The Value of CT Angiography and Transcranial Doppler Sonography in Triaging Suspected Cerebral Vasospasm in SAH Prior to Endovascular Therapy
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- Ionita, C.C., Graffagnino, C., Alexander, M.J. et al. Neurocrit Care (2008) 9: 8. doi:10.1007/s12028-007-9029-8
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Transcranial Doppler sonography (TCD) is a noninvasive method for detecting arterial cerebral vasospasm (CVS) in aneurysmal subarachnoid hemorrhage (SAH). Computed tomographic angiography (CTA) has been increasingly used for CVS diagnosis. The purpose of this study was to evaluate the degree of agreement between TCD and CTA in diagnosing clinical CVS following SAH, and to define the role of CTA in triaging patients prior to digital subtraction angiography (DSA) and endovascular intervention.
Fifty-five consecutive patients with aneurysmal SAH who underwent sequential TCD and CTA were analyzed. TCD CVS was defined as anterior circulation peak mean velocity (PMV) >160 cm/s, basilar artery (BA) PMV >90 cm/s, and Lindegaard ratio (LR) >6. CTA CVS was defined as >50% luminal narrowing in the affected vessel. Clinical CVS was defined as the onset of new focal neurological deficit attributed to delayed ischemic injury.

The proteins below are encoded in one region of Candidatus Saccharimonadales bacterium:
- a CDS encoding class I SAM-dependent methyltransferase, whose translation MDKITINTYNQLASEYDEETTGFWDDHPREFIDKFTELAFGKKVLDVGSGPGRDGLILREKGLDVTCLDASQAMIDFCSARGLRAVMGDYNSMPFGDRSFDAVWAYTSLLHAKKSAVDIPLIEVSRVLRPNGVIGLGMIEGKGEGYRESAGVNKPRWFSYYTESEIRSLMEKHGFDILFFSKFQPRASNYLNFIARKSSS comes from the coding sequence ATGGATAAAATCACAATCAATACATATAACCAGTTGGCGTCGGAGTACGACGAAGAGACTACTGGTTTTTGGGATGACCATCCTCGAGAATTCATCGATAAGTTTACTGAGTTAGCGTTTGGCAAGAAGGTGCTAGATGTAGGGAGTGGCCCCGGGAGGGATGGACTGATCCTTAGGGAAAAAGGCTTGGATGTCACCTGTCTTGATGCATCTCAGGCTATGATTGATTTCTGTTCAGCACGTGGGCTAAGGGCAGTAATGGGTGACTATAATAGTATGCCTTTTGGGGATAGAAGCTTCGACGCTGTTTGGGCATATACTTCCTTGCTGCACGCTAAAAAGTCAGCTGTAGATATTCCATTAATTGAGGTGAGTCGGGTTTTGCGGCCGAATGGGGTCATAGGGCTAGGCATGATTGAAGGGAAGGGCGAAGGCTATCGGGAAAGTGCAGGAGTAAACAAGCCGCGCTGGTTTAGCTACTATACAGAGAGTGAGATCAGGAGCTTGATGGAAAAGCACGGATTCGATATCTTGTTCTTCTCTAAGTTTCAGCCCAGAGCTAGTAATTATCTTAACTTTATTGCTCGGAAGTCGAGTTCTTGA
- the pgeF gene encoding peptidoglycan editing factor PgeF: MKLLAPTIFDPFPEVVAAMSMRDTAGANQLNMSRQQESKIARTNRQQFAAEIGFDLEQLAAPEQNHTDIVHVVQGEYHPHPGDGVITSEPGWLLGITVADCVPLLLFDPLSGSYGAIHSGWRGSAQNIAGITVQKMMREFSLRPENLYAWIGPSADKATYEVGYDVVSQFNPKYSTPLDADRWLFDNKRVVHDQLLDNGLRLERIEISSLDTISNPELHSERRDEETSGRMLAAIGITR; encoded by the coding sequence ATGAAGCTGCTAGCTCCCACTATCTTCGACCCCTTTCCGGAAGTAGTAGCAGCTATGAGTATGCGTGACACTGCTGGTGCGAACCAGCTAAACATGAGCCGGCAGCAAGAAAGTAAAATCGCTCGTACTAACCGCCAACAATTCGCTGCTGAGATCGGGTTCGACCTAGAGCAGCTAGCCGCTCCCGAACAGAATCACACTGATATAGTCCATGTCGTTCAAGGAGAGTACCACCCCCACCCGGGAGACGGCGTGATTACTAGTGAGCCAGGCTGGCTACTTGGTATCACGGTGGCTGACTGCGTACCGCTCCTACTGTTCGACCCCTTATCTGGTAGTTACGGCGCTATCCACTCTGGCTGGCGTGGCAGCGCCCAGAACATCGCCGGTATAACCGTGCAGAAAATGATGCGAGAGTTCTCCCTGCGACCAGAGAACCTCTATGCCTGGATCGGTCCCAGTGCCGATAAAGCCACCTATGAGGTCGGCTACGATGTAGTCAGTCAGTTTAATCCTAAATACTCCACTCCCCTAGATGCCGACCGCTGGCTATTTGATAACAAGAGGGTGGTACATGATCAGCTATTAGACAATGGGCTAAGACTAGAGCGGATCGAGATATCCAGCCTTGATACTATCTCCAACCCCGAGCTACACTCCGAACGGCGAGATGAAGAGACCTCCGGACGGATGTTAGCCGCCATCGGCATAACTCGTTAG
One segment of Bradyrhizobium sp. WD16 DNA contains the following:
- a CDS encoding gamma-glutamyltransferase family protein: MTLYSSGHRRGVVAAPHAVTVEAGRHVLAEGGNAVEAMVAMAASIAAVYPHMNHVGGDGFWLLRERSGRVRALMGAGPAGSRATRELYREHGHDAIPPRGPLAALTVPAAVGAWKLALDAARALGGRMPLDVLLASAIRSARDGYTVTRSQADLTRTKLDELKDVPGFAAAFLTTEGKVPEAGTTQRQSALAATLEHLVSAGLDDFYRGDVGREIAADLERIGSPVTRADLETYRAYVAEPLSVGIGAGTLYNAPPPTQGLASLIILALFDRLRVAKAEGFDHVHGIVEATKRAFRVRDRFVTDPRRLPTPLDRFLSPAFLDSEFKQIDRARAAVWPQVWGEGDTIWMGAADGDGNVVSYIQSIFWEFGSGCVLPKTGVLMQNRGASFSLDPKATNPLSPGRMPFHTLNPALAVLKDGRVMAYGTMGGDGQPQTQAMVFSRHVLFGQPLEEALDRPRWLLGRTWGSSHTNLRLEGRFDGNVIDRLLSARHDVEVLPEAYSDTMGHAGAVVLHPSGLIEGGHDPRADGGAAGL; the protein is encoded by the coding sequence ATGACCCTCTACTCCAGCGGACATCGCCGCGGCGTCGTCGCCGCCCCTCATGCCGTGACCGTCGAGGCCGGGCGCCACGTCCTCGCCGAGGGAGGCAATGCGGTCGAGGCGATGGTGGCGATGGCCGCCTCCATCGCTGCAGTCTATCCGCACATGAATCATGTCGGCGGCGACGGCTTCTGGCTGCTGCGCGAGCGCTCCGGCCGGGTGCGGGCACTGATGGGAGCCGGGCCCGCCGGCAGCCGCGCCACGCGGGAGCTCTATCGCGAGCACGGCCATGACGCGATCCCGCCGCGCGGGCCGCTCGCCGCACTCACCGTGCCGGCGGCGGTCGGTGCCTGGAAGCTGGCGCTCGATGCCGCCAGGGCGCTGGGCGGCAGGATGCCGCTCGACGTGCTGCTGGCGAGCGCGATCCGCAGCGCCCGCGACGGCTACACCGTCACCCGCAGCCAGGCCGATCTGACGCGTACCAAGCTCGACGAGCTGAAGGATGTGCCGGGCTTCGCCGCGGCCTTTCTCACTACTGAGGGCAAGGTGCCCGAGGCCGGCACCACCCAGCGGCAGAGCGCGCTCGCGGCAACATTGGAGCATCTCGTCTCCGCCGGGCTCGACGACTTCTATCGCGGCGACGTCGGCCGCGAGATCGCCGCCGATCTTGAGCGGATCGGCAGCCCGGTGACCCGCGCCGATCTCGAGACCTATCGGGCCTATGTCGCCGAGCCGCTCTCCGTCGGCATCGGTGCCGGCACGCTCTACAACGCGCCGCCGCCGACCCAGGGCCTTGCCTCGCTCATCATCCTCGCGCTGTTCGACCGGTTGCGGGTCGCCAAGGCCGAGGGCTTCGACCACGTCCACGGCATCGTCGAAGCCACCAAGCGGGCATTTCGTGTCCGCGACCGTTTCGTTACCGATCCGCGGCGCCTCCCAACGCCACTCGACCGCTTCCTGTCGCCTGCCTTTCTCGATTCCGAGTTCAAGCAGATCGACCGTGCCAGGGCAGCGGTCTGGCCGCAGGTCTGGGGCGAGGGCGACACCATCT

Thirteen patients (24%) had clinical CVS and 42 patients (76%) were asymptomatic. All patients with clinical CVS had also radiological evidence of CVS (agreement 100%). In 35 patients without clinical CVS, both tests agreed for absence of CVS in 28 cases (agreement 83%). The remaining 7 asymptomatic patients had radiological CVS only, in disagreement with clinical absence of CVS (17%).
Clinical evaluation and TCD can reliably diagnose CVS in symptomatic patients and PMV >180 cm/s, or can rule out CVS in asymptomatic patients with PMV <140 cm/s. In this category of patients, adding a CTA to clinical evaluation and TCD may not be warranted.